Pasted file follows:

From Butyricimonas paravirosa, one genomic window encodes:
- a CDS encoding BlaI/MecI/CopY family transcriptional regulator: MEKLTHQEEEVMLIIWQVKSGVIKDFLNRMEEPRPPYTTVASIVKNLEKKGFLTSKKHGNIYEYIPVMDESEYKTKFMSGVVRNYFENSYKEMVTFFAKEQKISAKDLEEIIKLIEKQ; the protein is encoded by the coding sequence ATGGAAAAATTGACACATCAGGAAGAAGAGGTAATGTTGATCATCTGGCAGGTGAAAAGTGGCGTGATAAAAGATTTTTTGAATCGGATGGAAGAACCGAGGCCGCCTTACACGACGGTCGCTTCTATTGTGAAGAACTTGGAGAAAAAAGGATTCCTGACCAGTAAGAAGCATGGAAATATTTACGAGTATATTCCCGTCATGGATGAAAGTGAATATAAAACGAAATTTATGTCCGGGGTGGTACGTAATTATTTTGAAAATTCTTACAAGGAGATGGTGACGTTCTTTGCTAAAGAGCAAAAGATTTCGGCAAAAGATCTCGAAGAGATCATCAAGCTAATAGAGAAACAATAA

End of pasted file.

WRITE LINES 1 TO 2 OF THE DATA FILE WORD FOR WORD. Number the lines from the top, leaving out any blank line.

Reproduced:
From Butyricimonas paravirosa, one genomic window encodes:
- a CDS encoding BlaI/MecI/CopY family transcriptional regulator: MEKLTHQEEEVMLIIWQVKSGVIKDFLNRMEEPRPPYTTVASIVKNLEKKGFLTSKKHGNIYEYIPVMDESEYKTKFMSGVVRNYFENSYKEMVTFFAKEQKISAKDLEEIIKLIEKQ; the protein is encoded by the coding sequence ATGGAAAAATTGACACATCAGGAAGAAGAGGTAATGTTGATCATCTGGCAGGTGAAAAGTGGCGTGATAAAAGATTTTTTGAATCGGATGGAAGAACCGAGGCCGCCTTACACGACGGTCGCTTCTATTGTGAAGAACTTGGAGAAAAAAGGATTCCTGACCAGTAAGAAGCATGGAAATATTTACGAGTATATTCCCGTCATGGATGAAAGTGAATATAAAACGAAATTTATGTCCGGGGTGGTACGTAATTATTTTGAAAATTCTTACAAGGAGATGGTGACGTTCTTTGCTAAAGAGCAAAAGATTTCGGCAAAAGATCTCGAAGAGATCATCAAGCTAATAGAGAAACAATAA